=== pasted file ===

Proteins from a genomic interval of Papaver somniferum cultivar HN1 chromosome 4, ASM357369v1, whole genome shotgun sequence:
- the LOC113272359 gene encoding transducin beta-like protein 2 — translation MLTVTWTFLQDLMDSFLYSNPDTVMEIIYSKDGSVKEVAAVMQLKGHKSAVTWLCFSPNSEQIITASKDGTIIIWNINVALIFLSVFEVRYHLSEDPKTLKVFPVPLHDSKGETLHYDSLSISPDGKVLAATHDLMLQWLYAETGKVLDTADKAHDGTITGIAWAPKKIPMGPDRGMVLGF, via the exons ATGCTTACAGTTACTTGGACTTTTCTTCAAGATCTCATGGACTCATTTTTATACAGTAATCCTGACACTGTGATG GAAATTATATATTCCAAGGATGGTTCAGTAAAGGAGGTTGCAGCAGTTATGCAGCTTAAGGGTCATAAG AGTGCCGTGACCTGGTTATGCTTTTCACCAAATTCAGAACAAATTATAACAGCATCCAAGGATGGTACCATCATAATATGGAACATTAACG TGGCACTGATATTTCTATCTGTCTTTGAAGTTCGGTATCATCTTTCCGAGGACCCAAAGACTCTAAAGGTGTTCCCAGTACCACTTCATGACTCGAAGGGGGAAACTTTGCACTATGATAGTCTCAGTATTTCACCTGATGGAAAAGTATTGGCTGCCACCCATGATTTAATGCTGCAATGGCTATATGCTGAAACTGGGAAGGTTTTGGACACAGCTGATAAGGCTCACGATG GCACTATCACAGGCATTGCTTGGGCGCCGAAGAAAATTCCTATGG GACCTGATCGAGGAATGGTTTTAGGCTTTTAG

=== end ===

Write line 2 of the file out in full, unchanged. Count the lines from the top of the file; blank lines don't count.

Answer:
- the LOC113272359 gene encoding transducin beta-like protein 2 — translation MLTVTWTFLQDLMDSFLYSNPDTVMEIIYSKDGSVKEVAAVMQLKGHKSAVTWLCFSPNSEQIITASKDGTIIIWNINVALIFLSVFEVRYHLSEDPKTLKVFPVPLHDSKGETLHYDSLSISPDGKVLAATHDLMLQWLYAETGKVLDTADKAHDGTITGIAWAPKKIPMGPDRGMVLGF, via the exons ATGCTTACAGTTACTTGGACTTTTCTTCAAGATCTCATGGACTCATTTTTATACAGTAATCCTGACACTGTGATG GAAATTATATATTCCAAGGATGGTTCAGTAAAGGAGGTTGCAGCAGTTATGCAGCTTAAGGGTCATAAG AGTGCCGTGACCTGGTTATGCTTTTCACCAAATTCAGAACAAATTATAACAGCATCCAAGGATGGTACCATCATAATATGGAACATTAACG TGGCACTGATATTTCTATCTGTCTTTGAAGTTCGGTATCATCTTTCCGAGGACCCAAAGACTCTAAAGGTGTTCCCAGTACCACTTCATGACTCGAAGGGGGAAACTTTGCACTATGATAGTCTCAGTATTTCACCTGATGGAAAAGTATTGGCTGCCACCCATGATTTAATGCTGCAATGGCTATATGCTGAAACTGGGAAGGTTTTGGACACAGCTGATAAGGCTCACGATG GCACTATCACAGGCATTGCTTGGGCGCCGAAGAAAATTCCTATGG GACCTGATCGAGGAATGGTTTTAGGCTTTTAG